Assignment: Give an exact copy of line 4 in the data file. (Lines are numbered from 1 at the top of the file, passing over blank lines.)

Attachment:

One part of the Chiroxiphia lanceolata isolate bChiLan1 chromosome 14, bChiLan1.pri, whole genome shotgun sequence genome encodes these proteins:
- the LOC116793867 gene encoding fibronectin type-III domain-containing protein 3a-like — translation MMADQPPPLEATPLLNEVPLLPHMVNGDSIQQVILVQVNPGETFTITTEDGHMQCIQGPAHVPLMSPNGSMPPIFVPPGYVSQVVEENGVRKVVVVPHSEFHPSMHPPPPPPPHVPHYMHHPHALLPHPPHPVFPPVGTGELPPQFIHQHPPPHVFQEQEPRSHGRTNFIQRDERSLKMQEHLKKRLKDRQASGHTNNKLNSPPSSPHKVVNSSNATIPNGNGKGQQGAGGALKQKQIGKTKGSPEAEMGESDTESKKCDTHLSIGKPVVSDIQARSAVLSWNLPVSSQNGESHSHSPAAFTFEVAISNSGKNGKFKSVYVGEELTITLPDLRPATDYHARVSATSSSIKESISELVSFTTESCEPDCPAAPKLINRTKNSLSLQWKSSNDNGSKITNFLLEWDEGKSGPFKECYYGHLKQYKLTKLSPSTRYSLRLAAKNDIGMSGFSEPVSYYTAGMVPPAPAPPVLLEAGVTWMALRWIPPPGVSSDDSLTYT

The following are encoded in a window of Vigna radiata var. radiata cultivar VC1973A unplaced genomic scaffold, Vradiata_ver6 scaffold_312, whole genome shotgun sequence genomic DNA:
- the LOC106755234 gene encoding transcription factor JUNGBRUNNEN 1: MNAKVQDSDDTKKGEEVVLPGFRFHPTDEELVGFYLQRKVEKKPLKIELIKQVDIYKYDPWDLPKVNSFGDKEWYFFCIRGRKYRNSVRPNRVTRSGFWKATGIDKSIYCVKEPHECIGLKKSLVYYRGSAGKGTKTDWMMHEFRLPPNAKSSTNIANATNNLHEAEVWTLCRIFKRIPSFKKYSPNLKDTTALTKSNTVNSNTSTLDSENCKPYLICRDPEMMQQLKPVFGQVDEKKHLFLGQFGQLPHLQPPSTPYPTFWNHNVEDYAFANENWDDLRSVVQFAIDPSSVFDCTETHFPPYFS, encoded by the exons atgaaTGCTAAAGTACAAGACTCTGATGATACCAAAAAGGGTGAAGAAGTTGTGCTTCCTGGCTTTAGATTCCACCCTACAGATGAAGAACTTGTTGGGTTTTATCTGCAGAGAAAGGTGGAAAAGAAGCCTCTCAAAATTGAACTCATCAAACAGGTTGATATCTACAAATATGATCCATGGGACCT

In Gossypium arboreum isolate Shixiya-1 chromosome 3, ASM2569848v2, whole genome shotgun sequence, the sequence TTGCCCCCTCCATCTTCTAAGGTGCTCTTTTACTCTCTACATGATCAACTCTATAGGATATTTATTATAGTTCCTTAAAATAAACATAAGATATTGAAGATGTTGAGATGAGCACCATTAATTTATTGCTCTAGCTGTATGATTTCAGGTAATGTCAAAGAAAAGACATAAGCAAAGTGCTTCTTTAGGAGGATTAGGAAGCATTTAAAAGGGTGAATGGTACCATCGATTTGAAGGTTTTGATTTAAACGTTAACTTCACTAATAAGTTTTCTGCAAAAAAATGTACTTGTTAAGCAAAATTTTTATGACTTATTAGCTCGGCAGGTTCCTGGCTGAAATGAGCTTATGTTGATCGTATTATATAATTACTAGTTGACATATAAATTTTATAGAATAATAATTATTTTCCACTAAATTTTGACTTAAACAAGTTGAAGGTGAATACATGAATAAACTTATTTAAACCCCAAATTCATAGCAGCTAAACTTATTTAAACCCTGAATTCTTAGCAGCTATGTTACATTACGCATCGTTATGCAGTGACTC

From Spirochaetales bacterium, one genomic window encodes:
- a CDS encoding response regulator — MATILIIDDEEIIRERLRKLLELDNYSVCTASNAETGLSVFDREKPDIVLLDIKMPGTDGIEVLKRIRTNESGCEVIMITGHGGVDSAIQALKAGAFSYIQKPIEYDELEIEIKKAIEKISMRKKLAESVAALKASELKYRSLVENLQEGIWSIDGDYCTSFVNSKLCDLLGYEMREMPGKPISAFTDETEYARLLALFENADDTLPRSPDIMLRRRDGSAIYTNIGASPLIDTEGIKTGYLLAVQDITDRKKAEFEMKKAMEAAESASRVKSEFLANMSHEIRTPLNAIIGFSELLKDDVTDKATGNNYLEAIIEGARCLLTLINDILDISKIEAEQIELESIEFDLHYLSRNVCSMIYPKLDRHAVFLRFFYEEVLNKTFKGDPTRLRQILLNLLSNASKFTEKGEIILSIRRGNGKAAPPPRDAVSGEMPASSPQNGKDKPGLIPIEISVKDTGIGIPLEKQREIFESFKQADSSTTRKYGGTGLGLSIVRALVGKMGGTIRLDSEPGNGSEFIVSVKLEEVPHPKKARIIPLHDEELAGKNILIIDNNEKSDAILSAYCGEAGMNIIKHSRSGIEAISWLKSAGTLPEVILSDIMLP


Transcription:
- the LOC106755234 gene encoding transcription factor JUNGBRUNNEN 1: MNAKVQDSDDTKKGEEVVLPGFRFHPTDEELVGFYLQRKVEKKPLKIELIKQVDIYKYDPWDLPKVNSFGDKEWYFFCIRGRKYRNSVRPNRVTRSGFWKATGIDKSIYCVKEPHECIGLKKSLVYYRGSAGKGTKTDWMMHEFRLPPNAKSSTNIANATNNLHEAEVWTLCRIFKRIPSFKKYSPNLKDTTALTKSNTVNSNTSTLDSENCKPYLICRDPEMMQQLKPVFGQVDEKKHLFLGQFGQLPHLQPPSTPYPTFWNHNVEDYAFANENWDDLRSVVQFAIDPSSVFDCTETHFPPYFS, encoded by the exons atgaaTGCTAAAGTACAAGACTCTGATGATACCAAAAAGGGTGAAGAAGTTGTGCTTCCTGGCTTTAGATTCCACCCTACAGATGAAGAACTTGTTGGGTTTTATCTGCAGAGAAAGGTGGAAAAGAAGCCTCTCAAAATTGAACTCATCAAACAGGTTGATATCTACAAATATGATCCATGGGACCT